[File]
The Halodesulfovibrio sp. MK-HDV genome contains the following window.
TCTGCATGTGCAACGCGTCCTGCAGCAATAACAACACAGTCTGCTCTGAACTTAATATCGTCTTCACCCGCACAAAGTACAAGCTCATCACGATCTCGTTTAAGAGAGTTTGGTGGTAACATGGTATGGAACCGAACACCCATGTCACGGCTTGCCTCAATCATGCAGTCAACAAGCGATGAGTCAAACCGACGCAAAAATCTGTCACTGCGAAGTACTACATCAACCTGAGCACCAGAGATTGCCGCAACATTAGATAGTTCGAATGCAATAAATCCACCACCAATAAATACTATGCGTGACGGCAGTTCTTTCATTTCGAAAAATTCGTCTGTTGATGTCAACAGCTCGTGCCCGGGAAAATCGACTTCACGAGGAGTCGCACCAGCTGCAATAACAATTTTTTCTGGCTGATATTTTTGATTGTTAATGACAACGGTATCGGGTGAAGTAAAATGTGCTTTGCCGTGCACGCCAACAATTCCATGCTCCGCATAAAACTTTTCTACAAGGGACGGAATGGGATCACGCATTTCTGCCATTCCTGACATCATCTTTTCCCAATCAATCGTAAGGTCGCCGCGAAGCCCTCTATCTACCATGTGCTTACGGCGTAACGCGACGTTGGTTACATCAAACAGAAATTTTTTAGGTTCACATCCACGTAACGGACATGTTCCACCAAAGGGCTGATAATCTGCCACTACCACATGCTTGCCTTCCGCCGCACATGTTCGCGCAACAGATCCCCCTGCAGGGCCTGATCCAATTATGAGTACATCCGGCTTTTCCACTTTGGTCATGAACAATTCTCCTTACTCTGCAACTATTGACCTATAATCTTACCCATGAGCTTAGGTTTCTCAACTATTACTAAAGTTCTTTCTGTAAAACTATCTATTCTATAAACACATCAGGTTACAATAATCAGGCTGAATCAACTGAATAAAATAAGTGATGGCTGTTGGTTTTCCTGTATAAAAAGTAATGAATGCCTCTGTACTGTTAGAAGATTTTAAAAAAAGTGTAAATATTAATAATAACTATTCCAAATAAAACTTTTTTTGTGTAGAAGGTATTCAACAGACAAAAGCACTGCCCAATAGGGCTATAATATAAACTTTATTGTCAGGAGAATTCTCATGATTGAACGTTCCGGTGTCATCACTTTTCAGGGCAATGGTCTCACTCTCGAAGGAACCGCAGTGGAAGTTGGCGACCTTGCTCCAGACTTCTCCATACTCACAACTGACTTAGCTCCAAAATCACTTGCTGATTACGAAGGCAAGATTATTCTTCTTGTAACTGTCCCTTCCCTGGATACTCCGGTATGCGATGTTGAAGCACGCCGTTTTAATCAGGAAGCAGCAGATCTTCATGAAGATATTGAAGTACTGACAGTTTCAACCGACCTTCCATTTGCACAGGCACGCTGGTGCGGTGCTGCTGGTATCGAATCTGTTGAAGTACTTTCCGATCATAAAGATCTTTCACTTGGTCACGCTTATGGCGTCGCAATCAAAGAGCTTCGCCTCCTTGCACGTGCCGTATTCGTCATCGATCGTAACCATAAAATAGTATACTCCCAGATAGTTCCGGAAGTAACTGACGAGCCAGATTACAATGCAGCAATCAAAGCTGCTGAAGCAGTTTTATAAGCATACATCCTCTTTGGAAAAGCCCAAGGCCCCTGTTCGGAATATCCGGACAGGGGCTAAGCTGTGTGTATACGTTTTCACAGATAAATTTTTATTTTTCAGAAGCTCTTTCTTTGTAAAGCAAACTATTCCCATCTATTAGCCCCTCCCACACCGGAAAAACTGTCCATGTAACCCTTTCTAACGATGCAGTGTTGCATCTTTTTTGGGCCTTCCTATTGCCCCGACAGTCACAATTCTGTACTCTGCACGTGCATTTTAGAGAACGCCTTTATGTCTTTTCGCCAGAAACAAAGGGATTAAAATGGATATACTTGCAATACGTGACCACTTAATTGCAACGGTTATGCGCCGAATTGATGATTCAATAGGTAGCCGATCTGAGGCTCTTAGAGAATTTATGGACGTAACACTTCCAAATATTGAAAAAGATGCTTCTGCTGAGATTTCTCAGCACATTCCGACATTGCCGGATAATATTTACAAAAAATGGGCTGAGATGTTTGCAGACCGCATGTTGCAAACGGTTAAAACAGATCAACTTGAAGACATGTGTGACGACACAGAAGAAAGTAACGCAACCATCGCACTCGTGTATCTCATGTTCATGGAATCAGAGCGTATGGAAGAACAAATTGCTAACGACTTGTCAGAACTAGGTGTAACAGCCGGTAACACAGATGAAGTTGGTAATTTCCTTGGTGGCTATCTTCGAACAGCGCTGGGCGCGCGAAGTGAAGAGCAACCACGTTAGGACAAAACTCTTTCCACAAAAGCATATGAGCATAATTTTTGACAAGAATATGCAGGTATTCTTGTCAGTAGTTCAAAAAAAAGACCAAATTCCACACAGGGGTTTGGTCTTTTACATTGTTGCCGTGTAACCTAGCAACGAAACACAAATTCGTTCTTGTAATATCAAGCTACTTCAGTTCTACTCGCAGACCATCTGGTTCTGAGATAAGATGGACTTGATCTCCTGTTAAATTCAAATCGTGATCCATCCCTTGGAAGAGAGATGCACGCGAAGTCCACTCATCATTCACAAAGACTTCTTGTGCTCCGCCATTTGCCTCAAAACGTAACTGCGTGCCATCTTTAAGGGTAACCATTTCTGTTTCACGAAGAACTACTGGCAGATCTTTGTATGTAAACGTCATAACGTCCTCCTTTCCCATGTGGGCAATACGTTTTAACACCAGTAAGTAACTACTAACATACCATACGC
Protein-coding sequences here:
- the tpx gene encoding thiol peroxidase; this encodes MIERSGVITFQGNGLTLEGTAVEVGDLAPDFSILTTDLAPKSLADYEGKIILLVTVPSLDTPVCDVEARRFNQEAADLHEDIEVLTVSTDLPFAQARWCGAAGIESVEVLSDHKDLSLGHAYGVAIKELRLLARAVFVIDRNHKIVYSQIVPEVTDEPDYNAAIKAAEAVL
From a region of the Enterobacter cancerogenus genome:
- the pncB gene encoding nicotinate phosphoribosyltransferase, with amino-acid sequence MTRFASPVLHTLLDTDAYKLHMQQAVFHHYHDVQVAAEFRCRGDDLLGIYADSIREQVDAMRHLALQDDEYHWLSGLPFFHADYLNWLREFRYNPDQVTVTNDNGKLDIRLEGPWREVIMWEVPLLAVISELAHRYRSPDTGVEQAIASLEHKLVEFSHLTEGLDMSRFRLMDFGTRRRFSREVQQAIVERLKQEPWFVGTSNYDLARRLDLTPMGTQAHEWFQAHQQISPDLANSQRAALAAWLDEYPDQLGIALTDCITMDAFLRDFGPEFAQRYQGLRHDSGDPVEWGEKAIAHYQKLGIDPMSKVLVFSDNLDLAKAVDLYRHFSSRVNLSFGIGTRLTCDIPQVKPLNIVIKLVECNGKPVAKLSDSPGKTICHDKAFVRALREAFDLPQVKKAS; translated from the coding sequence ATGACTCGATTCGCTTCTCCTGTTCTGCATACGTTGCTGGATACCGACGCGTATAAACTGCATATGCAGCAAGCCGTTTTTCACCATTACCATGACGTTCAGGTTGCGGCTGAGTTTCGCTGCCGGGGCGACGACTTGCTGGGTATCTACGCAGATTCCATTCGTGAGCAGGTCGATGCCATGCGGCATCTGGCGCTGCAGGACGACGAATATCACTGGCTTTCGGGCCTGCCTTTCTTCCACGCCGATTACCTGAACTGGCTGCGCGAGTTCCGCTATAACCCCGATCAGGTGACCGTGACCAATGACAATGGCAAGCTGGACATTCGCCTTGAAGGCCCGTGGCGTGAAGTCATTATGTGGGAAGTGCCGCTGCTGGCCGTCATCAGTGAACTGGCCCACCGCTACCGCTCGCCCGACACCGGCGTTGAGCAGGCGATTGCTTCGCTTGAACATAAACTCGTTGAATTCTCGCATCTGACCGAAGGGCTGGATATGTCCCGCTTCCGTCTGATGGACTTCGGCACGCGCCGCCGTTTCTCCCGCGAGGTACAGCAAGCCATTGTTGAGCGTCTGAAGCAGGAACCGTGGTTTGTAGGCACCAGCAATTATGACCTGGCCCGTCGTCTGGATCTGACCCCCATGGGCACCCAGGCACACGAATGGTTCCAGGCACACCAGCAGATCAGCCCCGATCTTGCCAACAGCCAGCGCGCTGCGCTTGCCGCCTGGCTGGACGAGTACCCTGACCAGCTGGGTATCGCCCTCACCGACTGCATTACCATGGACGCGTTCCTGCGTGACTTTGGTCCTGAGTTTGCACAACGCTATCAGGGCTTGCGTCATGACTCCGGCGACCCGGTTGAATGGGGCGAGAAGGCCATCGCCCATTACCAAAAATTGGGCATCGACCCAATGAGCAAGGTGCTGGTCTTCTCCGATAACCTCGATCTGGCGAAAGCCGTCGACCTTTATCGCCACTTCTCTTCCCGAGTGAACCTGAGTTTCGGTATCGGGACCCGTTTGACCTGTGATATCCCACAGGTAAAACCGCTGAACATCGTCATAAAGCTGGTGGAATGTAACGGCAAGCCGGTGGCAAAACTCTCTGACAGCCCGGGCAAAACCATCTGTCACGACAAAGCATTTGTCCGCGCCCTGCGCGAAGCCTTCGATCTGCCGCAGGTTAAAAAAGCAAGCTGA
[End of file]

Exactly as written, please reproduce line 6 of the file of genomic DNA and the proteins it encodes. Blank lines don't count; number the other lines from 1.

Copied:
- the pncB gene encoding nicotinate phosphoribosyltransferase, with amino-acid sequence MTRFASPVLHTLLDTDAYKLHMQQAVFHHYHDVQVAAEFRCRGDDLLGIYADSIREQVDAMRHLALQDDEYHWLSGLPFFHADYLNWLREFRYNPDQVTVTNDNGKLDIRLEGPWREVIMWEVPLLAVISELAHRYRSPDTGVEQAIASLEHKLVEFSHLTEGLDMSRFRLMDFGTRRRFSREVQQAIVERLKQEPWFVGTSNYDLARRLDLTPMGTQAHEWFQAHQQISPDLANSQRAALAAWLDEYPDQLGIALTDCITMDAFLRDFGPEFAQRYQGLRHDSGDPVEWGEKAIAHYQKLGIDPMSKVLVFSDNLDLAKAVDLYRHFSSRVNLSFGIGTRLTCDIPQVKPLNIVIKLVECNGKPVAKLSDSPGKTICHDKAFVRALREAFDLPQVKKAS; translated from the coding sequence ATGACTCGATTCGCTTCTCCTGTTCTGCATACGTTGCTGGATACCGACGCGTATAAACTGCATATGCAGCAAGCCGTTTTTCACCATTACCATGACGTTCAGGTTGCGGCTGAGTTTCGCTGCCGGGGCGACGACTTGCTGGGTATCTACGCAGATTCCATTCGTGAGCAGGTCGATGCCATGCGGCATCTGGCGCTGCAGGACGACGAATATCACTGGCTTTCGGGCCTGCCTTTCTTCCACGCCGATTACCTGAACTGGCTGCGCGAGTTCCGCTATAACCCCGATCAGGTGACCGTGACCAATGACAATGGCAAGCTGGACATTCGCCTTGAAGGCCCGTGGCGTGAAGTCATTATGTGGGAAGTGCCGCTGCTGGCCGTCATCAGTGAACTGGCCCACCGCTACCGCTCGCCCGACACCGGCGTTGAGCAGGCGATTGCTTCGCTTGAACATAAACTCGTTGAATTCTCGCATCTGACCGAAGGGCTGGATATGTCCCGCTTCCGTCTGATGGACTTCGGCACGCGCCGCCGTTTCTCCCGCGAGGTACAGCAAGCCATTGTTGAGCGTCTGAAGCAGGAACCGTGGTTTGTAGGCACCAGCAATTATGACCTGGCCCGTCGTCTGGATCTGACCCCCATGGGCACCCAGGCACACGAATGGTTCCAGGCACACCAGCAGATCAGCCCCGATCTTGCCAACAGCCAGCGCGCTGCGCTTGCCGCCTGGCTGGACGAGTACCCTGACCAGCTGGGTATCGCCCTCACCGACTGCATTACCATGGACGCGTTCCTGCGTGACTTTGGTCCTGAGTTTGCACAACGCTATCAGGGCTTGCGTCATGACTCCGGCGACCCGGTTGAATGGGGCGAGAAGGCCATCGCCCATTACCAAAAATTGGGCATCGACCCAATGAGCAAGGTGCTGGTCTTCTCCGATAACCTCGATCTGGCGAAAGCCGTCGACCTTTATCGCCACTTCTCTTCCCGAGTGAACCTGAGTTTCGGTATCGGGACCCGTTTGACCTGTGATATCCCACAGGTAAAACCGCTGAACATCGTCATAAAGCTGGTGGAATGTAACGGCAAGCCGGTGGCAAAACTCTCTGACAGCCCGGGCAAAACCATCTGTCACGACAAAGCATTTGTCCGCGCCCTGCGCGAAGCCTTCGATCTGCCGCAGGTTAAAAAAGCAAGCTGA